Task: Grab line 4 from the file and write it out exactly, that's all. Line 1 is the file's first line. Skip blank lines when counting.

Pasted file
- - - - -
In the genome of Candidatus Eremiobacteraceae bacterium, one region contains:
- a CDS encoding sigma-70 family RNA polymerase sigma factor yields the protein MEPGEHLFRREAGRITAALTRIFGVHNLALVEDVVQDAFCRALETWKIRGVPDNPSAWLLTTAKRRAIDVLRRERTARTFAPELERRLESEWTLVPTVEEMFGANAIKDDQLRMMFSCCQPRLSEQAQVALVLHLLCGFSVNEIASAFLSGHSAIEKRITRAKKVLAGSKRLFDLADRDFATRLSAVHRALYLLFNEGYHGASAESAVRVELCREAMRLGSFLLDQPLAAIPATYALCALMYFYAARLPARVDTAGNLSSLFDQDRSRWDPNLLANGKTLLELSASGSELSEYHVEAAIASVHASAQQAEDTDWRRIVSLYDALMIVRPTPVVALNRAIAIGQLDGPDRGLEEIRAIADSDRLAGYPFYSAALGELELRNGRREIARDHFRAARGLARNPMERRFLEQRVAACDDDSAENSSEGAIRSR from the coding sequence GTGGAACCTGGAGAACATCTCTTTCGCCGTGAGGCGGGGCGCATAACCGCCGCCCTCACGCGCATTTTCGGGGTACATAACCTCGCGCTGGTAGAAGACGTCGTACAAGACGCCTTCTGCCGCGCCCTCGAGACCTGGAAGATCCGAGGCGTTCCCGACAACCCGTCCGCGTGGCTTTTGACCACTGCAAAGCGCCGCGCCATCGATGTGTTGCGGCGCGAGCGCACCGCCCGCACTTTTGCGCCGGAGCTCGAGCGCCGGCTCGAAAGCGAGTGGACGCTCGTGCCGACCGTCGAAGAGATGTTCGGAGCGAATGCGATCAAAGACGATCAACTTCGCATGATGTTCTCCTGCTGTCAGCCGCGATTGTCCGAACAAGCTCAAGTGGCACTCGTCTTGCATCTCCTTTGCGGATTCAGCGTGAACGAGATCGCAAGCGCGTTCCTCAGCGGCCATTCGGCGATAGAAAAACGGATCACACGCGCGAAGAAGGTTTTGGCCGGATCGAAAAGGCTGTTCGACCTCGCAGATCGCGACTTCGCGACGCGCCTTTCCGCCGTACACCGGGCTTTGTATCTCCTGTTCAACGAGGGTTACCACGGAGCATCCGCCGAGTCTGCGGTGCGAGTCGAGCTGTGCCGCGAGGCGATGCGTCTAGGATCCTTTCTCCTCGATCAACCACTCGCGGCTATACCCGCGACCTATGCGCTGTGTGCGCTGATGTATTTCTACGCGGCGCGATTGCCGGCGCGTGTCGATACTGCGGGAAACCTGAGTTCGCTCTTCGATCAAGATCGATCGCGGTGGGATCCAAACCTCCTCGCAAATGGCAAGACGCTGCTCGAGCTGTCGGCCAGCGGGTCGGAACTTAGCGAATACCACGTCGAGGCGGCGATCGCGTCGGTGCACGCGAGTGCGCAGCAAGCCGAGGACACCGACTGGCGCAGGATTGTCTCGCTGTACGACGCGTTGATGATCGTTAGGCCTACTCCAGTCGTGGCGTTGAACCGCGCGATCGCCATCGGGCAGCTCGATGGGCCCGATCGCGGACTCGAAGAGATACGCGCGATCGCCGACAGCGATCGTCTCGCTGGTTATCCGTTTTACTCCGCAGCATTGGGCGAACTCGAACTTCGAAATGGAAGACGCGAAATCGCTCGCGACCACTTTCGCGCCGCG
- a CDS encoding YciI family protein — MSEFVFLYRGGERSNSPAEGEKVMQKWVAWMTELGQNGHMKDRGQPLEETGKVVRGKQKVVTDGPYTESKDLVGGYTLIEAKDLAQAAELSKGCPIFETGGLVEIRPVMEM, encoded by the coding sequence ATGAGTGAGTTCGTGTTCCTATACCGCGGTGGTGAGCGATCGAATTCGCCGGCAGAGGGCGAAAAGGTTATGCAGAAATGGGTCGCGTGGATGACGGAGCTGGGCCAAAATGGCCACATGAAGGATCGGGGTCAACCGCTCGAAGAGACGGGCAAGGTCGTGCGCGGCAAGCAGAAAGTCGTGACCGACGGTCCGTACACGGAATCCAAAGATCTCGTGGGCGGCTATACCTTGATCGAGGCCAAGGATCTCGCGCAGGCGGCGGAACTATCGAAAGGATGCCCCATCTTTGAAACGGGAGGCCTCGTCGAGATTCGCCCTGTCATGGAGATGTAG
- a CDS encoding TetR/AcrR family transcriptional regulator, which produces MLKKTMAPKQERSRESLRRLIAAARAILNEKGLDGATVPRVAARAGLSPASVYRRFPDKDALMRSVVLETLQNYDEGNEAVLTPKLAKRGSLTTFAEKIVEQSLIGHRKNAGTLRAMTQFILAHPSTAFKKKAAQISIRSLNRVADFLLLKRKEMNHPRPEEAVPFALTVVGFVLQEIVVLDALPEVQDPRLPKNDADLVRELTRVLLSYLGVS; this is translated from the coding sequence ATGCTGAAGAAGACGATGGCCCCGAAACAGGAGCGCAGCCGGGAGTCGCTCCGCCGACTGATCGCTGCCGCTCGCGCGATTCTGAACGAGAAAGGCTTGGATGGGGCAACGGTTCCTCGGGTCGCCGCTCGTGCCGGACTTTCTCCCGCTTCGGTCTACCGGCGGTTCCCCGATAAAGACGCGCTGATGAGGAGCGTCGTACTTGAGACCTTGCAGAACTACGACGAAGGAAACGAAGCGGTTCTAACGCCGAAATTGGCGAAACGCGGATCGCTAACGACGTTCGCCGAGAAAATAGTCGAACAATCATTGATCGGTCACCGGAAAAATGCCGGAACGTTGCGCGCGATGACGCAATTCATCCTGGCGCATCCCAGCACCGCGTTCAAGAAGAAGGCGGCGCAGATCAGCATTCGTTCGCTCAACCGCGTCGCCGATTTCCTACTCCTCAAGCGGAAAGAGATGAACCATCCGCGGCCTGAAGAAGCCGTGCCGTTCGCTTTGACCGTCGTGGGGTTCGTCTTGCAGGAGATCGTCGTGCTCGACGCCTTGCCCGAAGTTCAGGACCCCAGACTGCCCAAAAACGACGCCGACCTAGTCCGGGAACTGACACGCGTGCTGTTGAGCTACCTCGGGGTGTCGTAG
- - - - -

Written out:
- a CDS encoding TetR/AcrR family transcriptional regulator, which produces MLKKTMAPKQERSRESLRRLIAAARAILNEKGLDGATVPRVAARAGLSPASVYRRFPDKDALMRSVVLETLQNYDEGNEAVLTPKLAKRGSLTTFAEKIVEQSLIGHRKNAGTLRAMTQFILAHPSTAFKKKAAQISIRSLNRVADFLLLKRKEMNHPRPEEAVPFALTVVGFVLQEIVVLDALPEVQDPRLPKNDADLVRELTRVLLSYLGVS; this is translated from the coding sequence ATGCTGAAGAAGACGATGGCCCCGAAACAGGAGCGCAGCCGGGAGTCGCTCCGCCGACTGATCGCTGCCGCTCGCGCGATTCTGAACGAGAAAGGCTTGGATGGGGCAACGGTTCCTCGGGTCGCCGCTCGTGCCGGACTTTCTCCCGCTTCGGTCTACCGGCGGTTCCCCGATAAAGACGCGCTGATGAGGAGCGTCGTACTTGAGACCTTGCAGAACTACGACGAAGGAAACGAAGCGGTTCTAACGCCGAAATTGGCGAAACGCGGATCGCTAACGACGTTCGCCGAGAAAATAGTCGAACAATCATTGATCGGTCACCGGAAAAATGCCGGAACGTTGCGCGCGATGACGCAATTCATCCTGGCGCATCCCAGCACCGCGTTCAAGAAGAAGGCGGCGCAGATCAGCATTCGTTCGCTCAACCGCGTCGCCGATTTCCTACTCCTCAAGCGGAAAGAGATGAACCATCCGCGGCCTGAAGAAGCCGTGCCGTTCGCTTTGACCGTCGTGGGGTTCGTCTTGCAGGAGATCGTCGTGCTCGACGCCTTGCCCGAAGTTCAGGACCCCAGACTGCCCAAAAACGACGCCGACCTAGTCCGGGAACTGACACGCGTGCTGTTGAGCTACCTCGGGGTGTCGTAG